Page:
Over the moon: How the Apollo 11 crew learned they were chosen
This week marks the 50th anniversary of man’s historic moon landing. If you ever wondered how the crew that became the first to make it to the moon learned they had been chosen, here is the back story.
On Christmas Eve, 1968, Apollo 8 becomes the first mission to orbit the moon. It is during that flight that astronaut Deke Slayton took the first steps to assemble the crew that would land on the moon.
At the time, astronaut Neil Armstrong is working at Mission Control in Houston.
James Hansen, author of the space history book "First Man" recounts the momentous conversation Deke Slayton, chief of the Astronaut Office and director of Flight Crew Operations, has with Neil Armstrong.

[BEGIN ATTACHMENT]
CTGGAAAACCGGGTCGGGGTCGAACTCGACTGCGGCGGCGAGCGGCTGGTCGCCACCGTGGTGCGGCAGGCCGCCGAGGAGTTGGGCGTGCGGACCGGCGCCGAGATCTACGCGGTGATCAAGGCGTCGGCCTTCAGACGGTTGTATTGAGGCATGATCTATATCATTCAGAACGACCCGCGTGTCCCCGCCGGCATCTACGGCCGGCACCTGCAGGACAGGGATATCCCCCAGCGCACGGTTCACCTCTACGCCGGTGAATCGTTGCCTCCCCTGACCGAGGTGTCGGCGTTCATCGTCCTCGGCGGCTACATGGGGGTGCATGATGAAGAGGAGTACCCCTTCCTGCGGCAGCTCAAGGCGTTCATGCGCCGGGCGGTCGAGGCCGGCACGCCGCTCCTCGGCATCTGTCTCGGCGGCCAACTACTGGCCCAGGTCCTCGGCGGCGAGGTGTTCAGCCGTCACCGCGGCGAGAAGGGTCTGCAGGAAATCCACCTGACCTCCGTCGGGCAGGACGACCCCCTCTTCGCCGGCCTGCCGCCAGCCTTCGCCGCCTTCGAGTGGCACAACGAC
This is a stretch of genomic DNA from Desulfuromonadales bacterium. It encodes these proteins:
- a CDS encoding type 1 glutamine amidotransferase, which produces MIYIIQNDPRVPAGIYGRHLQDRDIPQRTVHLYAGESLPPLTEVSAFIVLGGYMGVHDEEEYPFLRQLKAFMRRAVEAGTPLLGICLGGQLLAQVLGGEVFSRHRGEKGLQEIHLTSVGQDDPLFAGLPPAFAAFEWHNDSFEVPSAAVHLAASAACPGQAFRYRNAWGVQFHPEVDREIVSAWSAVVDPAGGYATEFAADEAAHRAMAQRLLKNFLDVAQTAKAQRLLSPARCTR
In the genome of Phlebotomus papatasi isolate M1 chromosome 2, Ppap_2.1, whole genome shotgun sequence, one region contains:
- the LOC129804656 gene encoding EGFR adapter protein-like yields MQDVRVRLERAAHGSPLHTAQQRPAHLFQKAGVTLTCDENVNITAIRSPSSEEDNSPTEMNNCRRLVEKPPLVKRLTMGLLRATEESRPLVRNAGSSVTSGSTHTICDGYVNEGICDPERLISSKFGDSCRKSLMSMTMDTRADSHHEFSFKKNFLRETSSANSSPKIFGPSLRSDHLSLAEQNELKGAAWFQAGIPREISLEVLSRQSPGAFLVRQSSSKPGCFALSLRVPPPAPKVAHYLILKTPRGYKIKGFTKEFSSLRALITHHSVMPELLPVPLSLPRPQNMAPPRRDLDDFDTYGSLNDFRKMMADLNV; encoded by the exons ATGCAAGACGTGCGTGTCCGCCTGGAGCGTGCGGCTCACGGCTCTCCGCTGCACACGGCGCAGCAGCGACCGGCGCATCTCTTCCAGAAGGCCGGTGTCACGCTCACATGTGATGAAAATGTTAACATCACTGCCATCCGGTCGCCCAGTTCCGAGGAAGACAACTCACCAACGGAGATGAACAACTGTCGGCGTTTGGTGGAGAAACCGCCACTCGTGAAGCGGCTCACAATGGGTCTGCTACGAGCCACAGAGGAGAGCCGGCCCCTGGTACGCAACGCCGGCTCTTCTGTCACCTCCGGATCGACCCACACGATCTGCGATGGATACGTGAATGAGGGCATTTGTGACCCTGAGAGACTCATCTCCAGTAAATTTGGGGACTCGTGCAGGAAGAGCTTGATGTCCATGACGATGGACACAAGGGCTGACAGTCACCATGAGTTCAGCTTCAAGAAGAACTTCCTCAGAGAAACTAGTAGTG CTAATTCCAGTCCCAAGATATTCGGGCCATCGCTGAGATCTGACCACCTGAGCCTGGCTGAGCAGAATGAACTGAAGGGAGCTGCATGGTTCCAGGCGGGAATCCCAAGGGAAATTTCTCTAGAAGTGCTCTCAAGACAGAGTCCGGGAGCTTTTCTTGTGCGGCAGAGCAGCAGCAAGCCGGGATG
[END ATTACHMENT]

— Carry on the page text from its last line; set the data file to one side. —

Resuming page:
“Neil, I’d like to talk to you for a minute," Slayton says.
The men go into a back room.
Slayton tells Armstrong that he’s going to be the commander of the Apollo 11 mission and also drops the bombshell:
The Apollo 11 mission will probably be the first landing attempt on the moon.
At the time, Apollo 8 is in flight and the Apollo 9 and Apollo 10 missions still need to fly before Armstrong's crew will get their turn.
Along with Armstrong, Slayton selected Buzz Aldrin and Michael Collins to form the three-man crew of Apollo 11.
In less than a year, they would make history, landing on the moon on July 20, 1969.
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